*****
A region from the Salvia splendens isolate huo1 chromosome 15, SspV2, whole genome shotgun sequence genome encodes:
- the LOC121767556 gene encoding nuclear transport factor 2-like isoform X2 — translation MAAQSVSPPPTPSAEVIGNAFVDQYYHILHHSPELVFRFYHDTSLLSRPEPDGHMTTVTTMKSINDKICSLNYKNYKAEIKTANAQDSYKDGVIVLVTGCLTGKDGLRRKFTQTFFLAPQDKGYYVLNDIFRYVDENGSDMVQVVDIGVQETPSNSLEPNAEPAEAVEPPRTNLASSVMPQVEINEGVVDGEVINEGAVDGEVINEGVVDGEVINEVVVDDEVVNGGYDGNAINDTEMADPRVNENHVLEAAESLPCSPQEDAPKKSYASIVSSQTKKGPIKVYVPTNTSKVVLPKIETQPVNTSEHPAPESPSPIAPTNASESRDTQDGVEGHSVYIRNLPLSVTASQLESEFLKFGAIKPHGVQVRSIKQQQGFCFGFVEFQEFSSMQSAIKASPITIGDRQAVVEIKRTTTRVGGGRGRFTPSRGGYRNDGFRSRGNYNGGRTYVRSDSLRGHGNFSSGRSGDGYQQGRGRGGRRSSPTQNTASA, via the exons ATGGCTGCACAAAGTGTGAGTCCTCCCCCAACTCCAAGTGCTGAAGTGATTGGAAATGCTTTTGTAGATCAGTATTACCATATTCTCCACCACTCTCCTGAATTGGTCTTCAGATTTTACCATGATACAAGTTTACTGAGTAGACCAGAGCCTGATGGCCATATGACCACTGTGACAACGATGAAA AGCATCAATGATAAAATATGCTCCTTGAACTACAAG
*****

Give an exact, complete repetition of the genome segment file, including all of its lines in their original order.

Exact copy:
A region from the Salvia splendens isolate huo1 chromosome 15, SspV2, whole genome shotgun sequence genome encodes:
- the LOC121767556 gene encoding nuclear transport factor 2-like isoform X2 — translation MAAQSVSPPPTPSAEVIGNAFVDQYYHILHHSPELVFRFYHDTSLLSRPEPDGHMTTVTTMKSINDKICSLNYKNYKAEIKTANAQDSYKDGVIVLVTGCLTGKDGLRRKFTQTFFLAPQDKGYYVLNDIFRYVDENGSDMVQVVDIGVQETPSNSLEPNAEPAEAVEPPRTNLASSVMPQVEINEGVVDGEVINEGAVDGEVINEGVVDGEVINEVVVDDEVVNGGYDGNAINDTEMADPRVNENHVLEAAESLPCSPQEDAPKKSYASIVSSQTKKGPIKVYVPTNTSKVVLPKIETQPVNTSEHPAPESPSPIAPTNASESRDTQDGVEGHSVYIRNLPLSVTASQLESEFLKFGAIKPHGVQVRSIKQQQGFCFGFVEFQEFSSMQSAIKASPITIGDRQAVVEIKRTTTRVGGGRGRFTPSRGGYRNDGFRSRGNYNGGRTYVRSDSLRGHGNFSSGRSGDGYQQGRGRGGRRSSPTQNTASA, via the exons ATGGCTGCACAAAGTGTGAGTCCTCCCCCAACTCCAAGTGCTGAAGTGATTGGAAATGCTTTTGTAGATCAGTATTACCATATTCTCCACCACTCTCCTGAATTGGTCTTCAGATTTTACCATGATACAAGTTTACTGAGTAGACCAGAGCCTGATGGCCATATGACCACTGTGACAACGATGAAA AGCATCAATGATAAAATATGCTCCTTGAACTACAAG